United States District Court, D. Maryland
J. Garbis United States District Judge
December 20, 2017, Petitioner Jermar Stewart (a/k/a Jamal
Stewart) filed a Motion to Vacate ("Motion") under
28 U.S.C. § 2255, claiming that he is entitled to habeas
relief pursuant to Mathis v. United States. 136
S.Ct. 2243 (2016) and United States v. Simmons. 649
F.3d 237 (4th Cir. 2011). ECF No. 443. The Government
responded, indicating that the Motion is time-barred. ECF No.
444. The Court advised Petitioner that the Motion would be
dismissed as untimely unless Petitioner provided information
establishing he is entitled to the benefit of the exceptions
provided in 28 U.S.C. § 2255 or is otherwise entitled to
an equitable tolling of the statute of limitations. ECF No.
446. Petitioner has not replied. For reasons set forth
herein, the Motion is denied and dismissed.
15, 2009, Petitioner pleaded guilty to Conspiracy to
Distribute and Possess with Intent to Distribute Controlled
Substances, in violation of 21 U.S.C. § 846. ECF No.
151. On August 10, 2009, Petitioner was sentenced to a term
of 262 months in prison pursuant to a Rule 11(c)(1)(C) plea
agreement. ECF Nos. 198, 199. Petitioner filed an appeal,
which the Fourth Circuit affirmed in part and dismissed in
part by judgment entered on March 17, 2011. United
States v. Stewart. 417 Fed.Appx. 306 (4th Cir.
2011); ECF Nos. 201, 285. Specifically, the Fourth Circuit
affirmed Petitioner's conviction and dismissed the appeal
of his sentence. Id. at 307.
to 28 U.S.C. § 2255(f), a one-year limitation period
applies to petitions filed under § 2255, which runs from
the latest of:
(1) the date on which the judgment of conviction becomes
(2) the date on which the impediment to making a motion
created by governmental action in violation of the
Constitution or laws of the United States is removed, if the
movant was prevented from making a motion by such
(3) the date on which the right asserted was initially
recognized by the Supreme Court, if that right has been newly
recognized by the Supreme Court and made retroactively
applicable to cases on collateral review; or
(4) the date on which the facts supporting the claim or
claims presented could have been discovered through the
exercise of due diligence.
order for Petitioner's Motion to be timely under §
2255(f)(1), it must have been filed within one year of final
judgment. When a defendant files a direct appeal, the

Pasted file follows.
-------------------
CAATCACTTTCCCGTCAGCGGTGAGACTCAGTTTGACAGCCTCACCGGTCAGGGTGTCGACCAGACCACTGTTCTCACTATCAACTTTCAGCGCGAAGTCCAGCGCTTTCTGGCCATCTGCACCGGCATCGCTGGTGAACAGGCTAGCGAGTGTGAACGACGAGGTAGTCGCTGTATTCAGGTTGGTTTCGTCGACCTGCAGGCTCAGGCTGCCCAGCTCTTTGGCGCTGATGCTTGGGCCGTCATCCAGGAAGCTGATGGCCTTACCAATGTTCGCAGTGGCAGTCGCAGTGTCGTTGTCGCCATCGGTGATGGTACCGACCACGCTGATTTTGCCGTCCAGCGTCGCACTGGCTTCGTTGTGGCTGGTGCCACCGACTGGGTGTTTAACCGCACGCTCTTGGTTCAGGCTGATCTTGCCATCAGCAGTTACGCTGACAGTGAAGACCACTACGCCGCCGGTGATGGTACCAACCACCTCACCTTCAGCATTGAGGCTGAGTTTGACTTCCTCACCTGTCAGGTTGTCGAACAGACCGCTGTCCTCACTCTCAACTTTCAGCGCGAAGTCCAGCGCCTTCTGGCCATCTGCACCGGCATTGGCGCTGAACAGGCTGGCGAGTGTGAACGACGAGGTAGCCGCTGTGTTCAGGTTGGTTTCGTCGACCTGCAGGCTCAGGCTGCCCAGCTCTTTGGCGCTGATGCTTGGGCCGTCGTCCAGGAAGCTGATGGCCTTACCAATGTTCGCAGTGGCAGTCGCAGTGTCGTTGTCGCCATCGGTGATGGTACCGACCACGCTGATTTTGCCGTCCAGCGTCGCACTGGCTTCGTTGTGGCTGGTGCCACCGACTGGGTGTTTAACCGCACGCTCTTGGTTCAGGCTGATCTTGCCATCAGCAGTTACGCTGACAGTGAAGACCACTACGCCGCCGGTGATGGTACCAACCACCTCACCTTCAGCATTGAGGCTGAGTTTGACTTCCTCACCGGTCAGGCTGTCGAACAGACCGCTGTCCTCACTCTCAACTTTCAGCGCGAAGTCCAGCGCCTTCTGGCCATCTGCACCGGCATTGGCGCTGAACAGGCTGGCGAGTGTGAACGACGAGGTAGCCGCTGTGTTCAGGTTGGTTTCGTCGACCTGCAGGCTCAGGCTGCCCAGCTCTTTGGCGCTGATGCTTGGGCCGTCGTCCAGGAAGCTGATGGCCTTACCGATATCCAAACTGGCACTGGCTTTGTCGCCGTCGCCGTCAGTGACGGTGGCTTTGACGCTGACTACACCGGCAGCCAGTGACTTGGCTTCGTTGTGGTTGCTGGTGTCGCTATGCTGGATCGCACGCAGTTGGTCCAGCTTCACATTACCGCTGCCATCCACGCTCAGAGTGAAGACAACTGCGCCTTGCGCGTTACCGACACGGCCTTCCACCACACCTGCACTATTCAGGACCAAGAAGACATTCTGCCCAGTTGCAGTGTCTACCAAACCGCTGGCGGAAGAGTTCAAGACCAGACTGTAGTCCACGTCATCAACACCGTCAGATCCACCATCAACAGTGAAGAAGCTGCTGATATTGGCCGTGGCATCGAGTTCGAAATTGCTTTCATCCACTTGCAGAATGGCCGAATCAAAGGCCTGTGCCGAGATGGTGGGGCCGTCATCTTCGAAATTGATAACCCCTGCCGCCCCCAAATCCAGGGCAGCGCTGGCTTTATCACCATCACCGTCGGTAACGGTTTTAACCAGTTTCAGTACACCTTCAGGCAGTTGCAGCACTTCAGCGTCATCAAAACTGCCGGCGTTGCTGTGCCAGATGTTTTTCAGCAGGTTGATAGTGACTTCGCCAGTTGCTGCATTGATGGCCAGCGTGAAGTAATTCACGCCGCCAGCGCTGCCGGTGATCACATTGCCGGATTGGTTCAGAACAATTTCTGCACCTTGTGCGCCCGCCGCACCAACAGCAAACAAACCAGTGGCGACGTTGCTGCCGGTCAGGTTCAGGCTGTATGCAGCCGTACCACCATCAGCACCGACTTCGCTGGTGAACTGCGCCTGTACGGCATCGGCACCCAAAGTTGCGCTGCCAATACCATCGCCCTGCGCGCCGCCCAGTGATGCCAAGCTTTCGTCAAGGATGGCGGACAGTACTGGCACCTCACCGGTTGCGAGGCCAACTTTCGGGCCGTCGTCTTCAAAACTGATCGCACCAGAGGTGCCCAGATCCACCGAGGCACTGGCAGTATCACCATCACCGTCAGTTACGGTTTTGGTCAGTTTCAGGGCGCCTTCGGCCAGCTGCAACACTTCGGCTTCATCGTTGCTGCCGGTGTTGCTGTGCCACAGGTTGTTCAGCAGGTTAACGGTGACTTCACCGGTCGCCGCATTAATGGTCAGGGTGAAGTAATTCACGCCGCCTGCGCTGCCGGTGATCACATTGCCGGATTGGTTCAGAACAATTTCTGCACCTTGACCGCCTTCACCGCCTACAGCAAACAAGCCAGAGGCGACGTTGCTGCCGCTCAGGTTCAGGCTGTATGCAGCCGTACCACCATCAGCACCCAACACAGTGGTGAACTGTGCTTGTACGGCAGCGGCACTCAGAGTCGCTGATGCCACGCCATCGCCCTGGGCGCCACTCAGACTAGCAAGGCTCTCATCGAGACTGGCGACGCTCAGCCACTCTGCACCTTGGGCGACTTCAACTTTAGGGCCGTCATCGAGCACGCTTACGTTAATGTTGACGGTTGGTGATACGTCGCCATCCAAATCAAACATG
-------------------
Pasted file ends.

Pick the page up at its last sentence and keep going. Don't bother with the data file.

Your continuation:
judgment of conviction becomes final when the Supreme Court
denies a petition for a writ of certiorari or when the time
for filing a certiorari petition expires. Clay v. United
States. 537 U.S. 522, 527 (2003); United States v.
Under. 552 F.3d 391, 396 (4th Cir. 2009).
Petitioner filed a direct appeal to the Fourth Circuit and
his judgment of conviction became final on June 17, 2011,
when the ninety-day time period for filing a certiorari
petition to the Supreme Court expired. As a result, the
§ 2255(f)(1) limitations period expired one year later,
on June 17, 2012. Petitioner, however, did not file the
instant Motion until more than five years later, on December
20, 2017. Therefore, Petitioner's Motion is untimely
under § 2255(f)(1).
the Motion is not timely under any other provisions of §
2255(f). Petitioner's claim does not involve alleged
unconstitutional governmental action, as required by §
2255(f)(2), nor does it allege new facts that could not have
been previously discovered through the exercise of due
diligence, to satisfy § 2255(f)(4). And, because
Petitioner does not rely on a right that was "newly
recognized" by the Supreme Court, he likewise cannot
rely on § 2255(f)(3) to justify the late filing of his
extraordinary remedy of equitable tolling could permit review
of Petitioner's untimely Motion; however, Petitioner
fails to set forth any argument supporting equitable tolling.
To be entitled to equitable tolling, Petitioner must
establish that either some wrongful conduct by Respondent
contributed to his delay in filing his Motion to Vacate, or
that circumstances beyond his control caused the delay.
See Harris v. Hutchinson, 209 F.3d 325, 330 (4th
Cir. 2000). "[A]ny resort to equity must be reserved for
those rare instances where ... it would be unconscionable to
enforce the limitation period against the party and gross
injustice would result." Id. Petitioner has
failed to establish factors warranting equitable tolling of
the statute of limitations. He has not asserted ...